England will play four Test Matches in the summer, as preparation for the Rugby World Cup in Japan.
In August, they will play Grand Slam winners Wales home and away, before Ireland visit Twickenham.
Then, at the start of September, they will host Italy at St. James’ Park.
The World Cup will then kick off mid-September. England have been drawn in pool C, along with France, USA, Argentina and Tonga.
Their first match will be against Tonga on September 22nd at the Sapporo Dome.
Ireland’s Six Nations: The Verdict
Here is the verdict we have on Ireland’s Six Nations and what it means for the future
Disappointment, anger, debates, a team in turmoil, these are what we have been hearing over the past few days since Ireland’s third-place finish in the Six Nations, but what is the reality?
A tournament that started and ended on sour notes, with a flourish in-between. It wasn’t the prettiest of sights, but it has taught us a few things.
The defeats that Ireland suffered, were not so much due to poor quality within the team, however, a lack of motivation. Against England they were smashed in every aspect, conceding an early try, something they also did against Wales in the final round.
The lack of motivation was present throughout the tournament bar the round four game against the French. Nobody will find out the reality of what happened behind the scenes any time soon, but there are some obvious reasons.
Firstly, the team’s half-back partnership where arguably rushed back from injury on the test stage. Conor Murray looked a shadow of himself all tournament, while Johnny Sexton came alive against the French, only to be found wanting against Wales once more.
Without that cog in the wheel, any team would fail to be at 100%. The solution could be simple, give them time to rest, or drop them and allow someone else to impress while giving them motivation to get back in form.
Injuries were a constant headache for Joe Schmidt and his backroom staff throughout meaning there was a lack of consistency on the team sheet, which didn’t help matters.
A lack of leadership occurred, with the usual motivators dropping off in their approach. Peter O’Mahony was man of the match on two occasions, but when he failed to turn up, nobody picked up the pieces.
The one real positive from the tournament is that it has been confirmed that Ireland have possibly the best lock in the game for years to come in James Ryan.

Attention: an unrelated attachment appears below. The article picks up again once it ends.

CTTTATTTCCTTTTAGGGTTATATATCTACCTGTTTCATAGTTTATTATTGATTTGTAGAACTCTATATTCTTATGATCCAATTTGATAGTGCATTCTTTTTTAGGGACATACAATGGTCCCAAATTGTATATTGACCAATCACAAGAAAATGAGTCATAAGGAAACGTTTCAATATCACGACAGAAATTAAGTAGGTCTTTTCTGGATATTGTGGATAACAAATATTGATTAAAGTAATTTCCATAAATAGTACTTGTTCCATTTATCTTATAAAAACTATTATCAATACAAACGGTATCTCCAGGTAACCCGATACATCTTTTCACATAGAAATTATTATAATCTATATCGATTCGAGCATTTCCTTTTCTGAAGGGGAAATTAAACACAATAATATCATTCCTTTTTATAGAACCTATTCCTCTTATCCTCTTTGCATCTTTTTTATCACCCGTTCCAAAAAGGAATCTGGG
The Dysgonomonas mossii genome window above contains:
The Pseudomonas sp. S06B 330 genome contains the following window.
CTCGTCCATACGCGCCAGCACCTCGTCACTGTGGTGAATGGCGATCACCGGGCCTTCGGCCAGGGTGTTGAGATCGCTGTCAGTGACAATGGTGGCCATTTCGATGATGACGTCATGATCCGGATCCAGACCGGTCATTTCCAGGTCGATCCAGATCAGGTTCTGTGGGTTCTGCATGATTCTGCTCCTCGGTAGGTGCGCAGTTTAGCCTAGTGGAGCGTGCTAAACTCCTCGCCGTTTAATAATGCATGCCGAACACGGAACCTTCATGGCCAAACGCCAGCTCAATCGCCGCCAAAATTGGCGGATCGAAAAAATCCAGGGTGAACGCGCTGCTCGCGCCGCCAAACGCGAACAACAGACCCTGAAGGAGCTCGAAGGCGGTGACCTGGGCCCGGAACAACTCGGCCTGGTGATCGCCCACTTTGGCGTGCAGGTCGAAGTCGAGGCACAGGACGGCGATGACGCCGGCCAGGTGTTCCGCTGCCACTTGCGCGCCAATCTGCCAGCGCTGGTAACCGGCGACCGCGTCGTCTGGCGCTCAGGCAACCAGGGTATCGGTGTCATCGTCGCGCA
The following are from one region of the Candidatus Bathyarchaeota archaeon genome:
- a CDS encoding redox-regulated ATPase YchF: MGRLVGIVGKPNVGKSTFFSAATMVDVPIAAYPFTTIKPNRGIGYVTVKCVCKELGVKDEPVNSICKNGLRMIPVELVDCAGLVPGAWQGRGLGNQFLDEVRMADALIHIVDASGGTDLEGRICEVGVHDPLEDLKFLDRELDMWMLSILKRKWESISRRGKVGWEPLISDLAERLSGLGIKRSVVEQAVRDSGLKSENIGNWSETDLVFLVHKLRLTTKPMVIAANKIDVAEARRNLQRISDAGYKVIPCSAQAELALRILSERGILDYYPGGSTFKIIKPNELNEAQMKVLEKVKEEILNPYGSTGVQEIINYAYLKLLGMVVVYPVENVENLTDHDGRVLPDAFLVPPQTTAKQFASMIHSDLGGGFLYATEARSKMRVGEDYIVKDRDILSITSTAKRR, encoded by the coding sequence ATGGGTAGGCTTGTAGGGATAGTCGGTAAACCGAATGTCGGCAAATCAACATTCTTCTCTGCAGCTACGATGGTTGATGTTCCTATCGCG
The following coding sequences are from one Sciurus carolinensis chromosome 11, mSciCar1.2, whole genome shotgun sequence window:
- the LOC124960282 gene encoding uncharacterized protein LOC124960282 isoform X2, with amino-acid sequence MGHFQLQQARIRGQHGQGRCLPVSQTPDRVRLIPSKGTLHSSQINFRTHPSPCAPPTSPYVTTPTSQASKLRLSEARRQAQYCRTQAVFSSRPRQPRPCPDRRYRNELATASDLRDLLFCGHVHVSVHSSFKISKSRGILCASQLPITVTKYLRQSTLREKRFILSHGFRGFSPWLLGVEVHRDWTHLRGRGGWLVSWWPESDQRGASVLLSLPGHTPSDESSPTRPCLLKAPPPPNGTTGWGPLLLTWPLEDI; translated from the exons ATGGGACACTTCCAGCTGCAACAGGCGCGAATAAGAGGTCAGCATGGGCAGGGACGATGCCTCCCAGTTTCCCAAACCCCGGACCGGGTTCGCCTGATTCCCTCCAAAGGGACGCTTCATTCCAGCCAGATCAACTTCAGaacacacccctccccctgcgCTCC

Memories of Paul O’Connell came to mind as 22-year-old Ryan showed his never say die attitude throughout and was definitely Ireland’s player of the Six Nations.
The worry is that the team spirit seen last year was missing, it looked like a group of individuals rather than a team effort at times.
Individual brilliance was what Ireland relied on for a spark, such as the return of Garry Ringrose and CJ Stander against France.
The positive is that Ireland have all the same players that featured last year as they dominated games, they have the same management and most importantly they have time.
The buzz of last season’s Grand Slam was incredible, but such high standards are hard to replicate week in, week out. This proved that while handing Ireland a reality check.
The negativity shown while the team played poorly was awful. When they were winning people hopped on the bandwagon, but when they have a bad time of it suddenly, they are the worst team around?
The reality is, this was a forgettable Six Nations, but the men in green have still come out as the third-best team in the world rankings and can only improve on their performances.
Lessons have been learned, Schmidt and Rory Best may not have got their fairy-tale endings, but instead of dwelling on a single poor tournament Ireland must now push on.
The quality is there. A quick list of names such as Sexton, Murray, Stockdale, Ryan, Ringrose, Henshaw, Best, Furlong, O’Mahony, to name a few shows the world-class group Ireland are fortunate to have.
This Six Nations was not what people had hoped for, but it has knocked any sense of invincibility out of this team, a team that demolished all they faced a year ago. How this team bounces back is what they should be judged on and all this has done has shown a nation how hard it is at the top, but it’s a challenge Schmidt and Co will grasp with both hands to rectify.
This team is far from done, a new era dawns, before then there is some unfinished business to deal with and Japan could be where Ireland flourish once more.
WATCH: Is there a name for this ‘Sinoti Sinoti’ step??
WATCH: Kings get a Red & Yellow in one TMO review v Ulster.
Ulster count cost of bonus point win over Southern Kings
“Awful, actually terrible” – Fitzgerald blasts one Ireland star.
WATCH: How did this hit from Tuilagi go unnoticed & unpunished?
World Rugby 12 Team League – Explained
6 Nations6 days ago
O’Gara linked with shock World Cup Role.
Premiership1 week ago
The latest Cipriani rumour could ruffle an Irish man’s feathers
International1 week ago
Latest Argentina announcement is bad news for England.
Premiership4 days ago
Former Ulster Out-Half signs with Harlequins
Pro1422 hours ago
Gruesome image of Josh Navidi dislocated elbow emerges
Pro1421 hours ago
WATCH: Kings get a Red & Yellow in one TMO review v Ulster.
Champions Cup1 week ago
Leinster Stars Set to Miss Champions Cup Quarter-Final
International5 days ago
Injuries Are Not on the Rise in Rugby and Concussion is Decreasing